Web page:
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From a new interface to timesaving content galleries, the latest version of Word brings a lot to the table. Instructor David Rivers explains each of its new features and attributes, from understanding and navigating its new interface, to using new formatting controls and extensive page layout techniques. Whether new to Word or wanting to learn about the new version, Rivers gives insight for increased productivity and professional documents with Word 2007. Exercise files accompany the tutorials.
If you use Microsoft Excel, then you know all about spreadsheets. If you'd like to use Excel from within a Word document well, no problem. All you really need to do is insert it where you want it. So let's open up a document that's been started for you. We'll go to the Office button and click Open and we'll navigate to the Lesson 10 folder where you'll find inventory 5 right here. So let's open up that one up, and you see, it's just a title and a subtitle and we're going to click down here because this is where we want our spreadsheet to go.
Keep in mind we're inserting a new blank spreadsheet here. So we do is go up to the Insert tab, and like before we go to Table. But this time we choose Excel spreadsheet, and when we click on that. We don't have just a table showing up here, but it's actually a mini spreadsheet that let's you to do everything you can do in Excel, but without leaving Word. So you can see here inside my border I've got my column headers, A, B, C, D, all the way across, my row numbers, just like I would see in Microsoft Excel.
So let's enter some stuff here. In this first cell that selected under column A, row 1, we call that cell A1, we'll just type in QTY, short for quantity, and hit the Tab key on your keyboard to move over to the right. Type in item, type price in the next one and tab over to column D, where we'll type in the word total. OK, what we're going to do now is just adjust a couple of things, like quantity's fine, but we need more room for typing in items so we'll go in between our columns here, you can see in between A and B, when I click I get the double arrow.
Now I can click and drag and as I move to the right you can see how wide I'm going. OK, maybe a little bit wider, we can adjust this after we get our content inside. All right, let's go under cell A2, right into cell A2, and we'll start typing some stuff. Lets type in a quantity of 3 under item, so I'm tabbing over, "stoneware muffins pan". Good. I'm going to tab over, we'll give that a price.
I'm going to type in 17.99 and we're going to tab over to the total column and here's where we're actually going to enter a formula just like we would an Excel. So I'll type in the equal sign to start a formula- and there's a whole title on Microsoft Excel so we won't get too deep into it here. But we want to multiply the contents of A2 times the contents of C2. So that's what we type A2, the asterix is our multiplication symbol, C2. There we go and when we press Enter, we get the results. So we're going a little math in there.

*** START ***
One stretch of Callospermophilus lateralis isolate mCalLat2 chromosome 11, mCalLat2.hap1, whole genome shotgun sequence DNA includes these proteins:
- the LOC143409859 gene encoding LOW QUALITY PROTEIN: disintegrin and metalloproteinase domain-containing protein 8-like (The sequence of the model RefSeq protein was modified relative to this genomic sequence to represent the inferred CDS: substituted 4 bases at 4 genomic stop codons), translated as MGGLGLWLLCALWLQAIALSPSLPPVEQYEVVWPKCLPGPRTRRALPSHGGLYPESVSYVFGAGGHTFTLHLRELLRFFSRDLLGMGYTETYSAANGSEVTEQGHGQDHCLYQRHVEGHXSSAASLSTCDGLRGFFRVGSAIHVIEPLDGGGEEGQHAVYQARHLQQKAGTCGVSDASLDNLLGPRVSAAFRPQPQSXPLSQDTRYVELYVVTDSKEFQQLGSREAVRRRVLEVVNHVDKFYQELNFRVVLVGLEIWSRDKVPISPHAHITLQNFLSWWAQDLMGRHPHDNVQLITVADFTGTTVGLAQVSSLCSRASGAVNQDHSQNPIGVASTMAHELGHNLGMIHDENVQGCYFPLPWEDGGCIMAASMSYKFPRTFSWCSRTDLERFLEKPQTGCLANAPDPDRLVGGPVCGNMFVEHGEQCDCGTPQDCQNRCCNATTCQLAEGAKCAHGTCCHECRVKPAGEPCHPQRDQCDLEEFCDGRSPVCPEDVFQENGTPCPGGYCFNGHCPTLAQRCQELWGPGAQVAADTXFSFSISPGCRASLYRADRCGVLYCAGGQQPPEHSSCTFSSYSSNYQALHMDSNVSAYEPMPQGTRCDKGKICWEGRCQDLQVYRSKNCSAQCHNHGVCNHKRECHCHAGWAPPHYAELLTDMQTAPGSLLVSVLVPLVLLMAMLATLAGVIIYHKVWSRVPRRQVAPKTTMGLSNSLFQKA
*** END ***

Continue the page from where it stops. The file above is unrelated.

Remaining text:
All right, now you can see that our headings over here and our numbers down below don't really line up very nicely. Numbers automatically line up to the right and you can see text here just lines up to the left of the cell. So we can play around with that kind of stuff as well. Remember is a hold title on Microsoft Excel and doing this kind stuff, so we'll just go onto the next row and continue typing. I'm going to type in one more here, so we'll do 4 under the quantity column, tab over to item. Let's make it short, type in "soup ladle".
Give it a price, 6.99, and now instead of entering that formula again we'll just copy this one down. So click on the formula right above. That little box you see in the bottom right corner when you touch it with your mouse as you hover, you see out turns into a kind of a crosshair or a plus sign? Click and drag straight down to copy a formula. There you go. So you've got the results for that particular row. Now we could continue on entering text, numbers, formulas, but like I said, that's all in an Excel title. So let's wrap this up and when we're done working with our worksheet or spreadsheet here all we have to do is click outside the border.
So we come into our document here, and we click, and there's the end result. Now to edit this later, we'd simply goal inside the actual- it looks like a table but it's a spreadsheet- and double click. Let's do that. You see double-clicking now gets me right back where I left off inside the Excel worksheet and you'll notice that the border going around this entire worksheet has little handles. There's one midway on the right-hand side and you can see when I hover over it, I get it double arrow. Same thing over here, only it's diagonal, straight up and down.
I want to resize this because it's kind of flowing off the right-hand side. I'm going to go to the bottom right- hand corner because this way I can adjust the width and the height simultaneously. I'm in a drag over to the right and I'm going to drag up. When I get to the spot where I think a want to let go, I release. I again click outside of the border to deselect it and there we go. Cool. So now that we know how to create tables and even insert a spreadsheet, it's time to explore how we modify these things after they're created.
In the next lesson we'll look at adding and removing rows and columns and adjusting heights and the widths of our rows and columns in a table.
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